Since the pandemic began, nearly 30 million Americans have tested positive for the coronavirus, but the true number who have contracted the virus is likely three or four times higher due to low levels of testing and the fact that many people who are infected never develop symptoms, experts say.
The large number of infections has come at a high cost. The nation’s death toll is approaching 500,000, far greater than any country in the world, and even more have survived but continue to suffer lingering effects of their illnesses, some of them severe. Allowing COVID-19 to run rampant to quickly achieve herd immunity, as some had promoted early in the pandemic, would have led to even more deaths and chronic health problems, experts say.
It remains unclear exactly what the threshold for herd immunity is with this virus with some scientists estimating that herd immunity may be achieved when 50% of people are immune, while others believe the threshold is closer to 90%, said L.A. County’s Simon. The uneven geographical distribution of infections may also leave some pockets of the county more vulnerable than others, he said.
“We don’t know quite yet what level of vaccination and protection would be required to get herd immunity across the county,” Simon said in briefing Friday. “As we see the number of new cases drop dramatically — that will be I think the best clue that we’re reaching herd immunity, particularly if we see it across the county.”
The biggest obstacle to ending the pandemic is the proliferation of coronavirus variants,
especially if they are more transmissible or less susceptible to vaccines. For instance, the B.1.1.7 variant that emerged in the United Kingdom is about 50% more contagious than its predecessors and could fuel outbreaks in places where large swaths of people remain vulnerable to disease.
Dr. Peter Hotez, dean of Baylor College of Medicine’s National School of Tropical Medicine, said he thinks that flying to visit friends and family will be normal and safe by August. But because of the variants he cautioned people to “beware the Ides of March.”
“That’s, I think, the biggest crisis facing us right now in our COVID-19 pandemic,” he said in a recent interview with the American Medical Assn. “As bad as 2020 was, now we’re looking at version 2.0 of this pandemic from the variants.”
But others are more optimistic. Offit said he would be concerned if people who already had COVID-19 or who had been vaccinated were being hospitalized due to infections caused by a new variant.
“That line hasn’t been crossed,” he said. “You just want to keep people out of the hospital and it looks like to date there’s not a variant that has escaped either disease- or vaccine-induced immunity.”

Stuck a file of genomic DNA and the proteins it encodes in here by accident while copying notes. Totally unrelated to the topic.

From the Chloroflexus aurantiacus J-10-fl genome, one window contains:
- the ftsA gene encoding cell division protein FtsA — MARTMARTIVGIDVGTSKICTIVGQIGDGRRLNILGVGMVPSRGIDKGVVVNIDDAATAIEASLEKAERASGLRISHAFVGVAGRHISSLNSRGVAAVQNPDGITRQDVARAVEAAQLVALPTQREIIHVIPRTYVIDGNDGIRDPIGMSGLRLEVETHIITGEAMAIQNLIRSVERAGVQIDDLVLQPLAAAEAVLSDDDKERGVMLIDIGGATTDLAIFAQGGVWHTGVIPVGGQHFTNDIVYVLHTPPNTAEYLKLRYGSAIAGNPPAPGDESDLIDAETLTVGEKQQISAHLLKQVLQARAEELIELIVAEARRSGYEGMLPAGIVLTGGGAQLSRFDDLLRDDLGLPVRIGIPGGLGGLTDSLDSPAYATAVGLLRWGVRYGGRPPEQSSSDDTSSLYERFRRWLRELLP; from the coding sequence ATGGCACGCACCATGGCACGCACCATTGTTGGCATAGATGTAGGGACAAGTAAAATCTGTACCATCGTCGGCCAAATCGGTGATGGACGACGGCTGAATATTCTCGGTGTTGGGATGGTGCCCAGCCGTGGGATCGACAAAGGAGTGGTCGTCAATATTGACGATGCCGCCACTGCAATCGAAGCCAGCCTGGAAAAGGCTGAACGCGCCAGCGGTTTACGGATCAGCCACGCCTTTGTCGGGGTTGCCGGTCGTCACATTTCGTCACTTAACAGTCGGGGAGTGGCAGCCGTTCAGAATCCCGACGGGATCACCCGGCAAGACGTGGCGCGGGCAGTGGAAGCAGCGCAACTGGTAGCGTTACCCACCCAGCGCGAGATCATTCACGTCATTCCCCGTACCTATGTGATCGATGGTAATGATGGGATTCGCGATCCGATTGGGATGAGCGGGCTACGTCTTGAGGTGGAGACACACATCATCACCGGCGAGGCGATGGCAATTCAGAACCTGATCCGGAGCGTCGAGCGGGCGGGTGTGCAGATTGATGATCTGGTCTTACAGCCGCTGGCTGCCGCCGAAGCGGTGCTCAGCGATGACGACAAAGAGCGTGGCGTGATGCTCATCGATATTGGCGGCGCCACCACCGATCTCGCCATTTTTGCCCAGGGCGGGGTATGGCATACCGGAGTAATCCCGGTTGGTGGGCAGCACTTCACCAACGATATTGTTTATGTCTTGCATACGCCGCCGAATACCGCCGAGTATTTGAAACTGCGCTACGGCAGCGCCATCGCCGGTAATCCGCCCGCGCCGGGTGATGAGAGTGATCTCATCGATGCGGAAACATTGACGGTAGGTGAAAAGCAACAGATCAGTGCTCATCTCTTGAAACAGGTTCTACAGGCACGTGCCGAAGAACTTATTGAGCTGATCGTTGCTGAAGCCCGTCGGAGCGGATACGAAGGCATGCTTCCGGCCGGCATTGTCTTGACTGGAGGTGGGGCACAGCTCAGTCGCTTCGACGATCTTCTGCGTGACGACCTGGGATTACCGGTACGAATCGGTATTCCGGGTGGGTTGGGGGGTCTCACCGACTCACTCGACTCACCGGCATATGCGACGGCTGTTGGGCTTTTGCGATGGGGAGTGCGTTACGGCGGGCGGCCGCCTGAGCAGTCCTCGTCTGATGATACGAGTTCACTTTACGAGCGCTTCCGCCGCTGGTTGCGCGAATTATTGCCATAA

At a UCSF Department of Medicine COVID seminar last week, Dr. Monica Gandhi, an infectious disease specialist, put it simply: “Try not to worry about the variants.”
Offit said he remains hopeful about the nation’s trajectory through the summer and as more people get vaccinated. “What worries me a little bit is when you hit September, and then it gets colder again, and there may be a variant that emerges,” and people stop wearing masks and physically distancing, Offit said.
Dr. Rochelle Walensky, director of the U.S. Centers for Disease Control and Prevention, cautioned against viewing the downward case trends as a reason to let up on masking and other safety precautions.
In an interview with the Journal of the American Medical Assn., Walensky said she hoped for the best, but also warned of a worst-case scenario — that people will stop wearing masks and physically distancing too early and that many will prematurely declare they’ve had enough of the pandemic and won’t get vaccinated.
“How this goes is going to depend on 330 million individuals,” Walensky said. “Because while I really am hopeful for what could happen in March and April, I really do know this could go bad — so fast. And we saw it in November. We saw it in December. We saw what can happen.”
Dr. Annabelle de St. Maurice, a pediatric infectious disease specialist at UCLA, said she sympathizes with officials trying to walk a fine line between keeping morale up and not making people feel so optimistic that they led their guard down.
In L.A. in particular, the numbers have improved drastically, she said, but they remain almost as high as they were during the deadly summer surge.
“It is reason to celebrate, and you want people to celebrate it, but you want them to do that physically distanced while wearing a mask,” she said.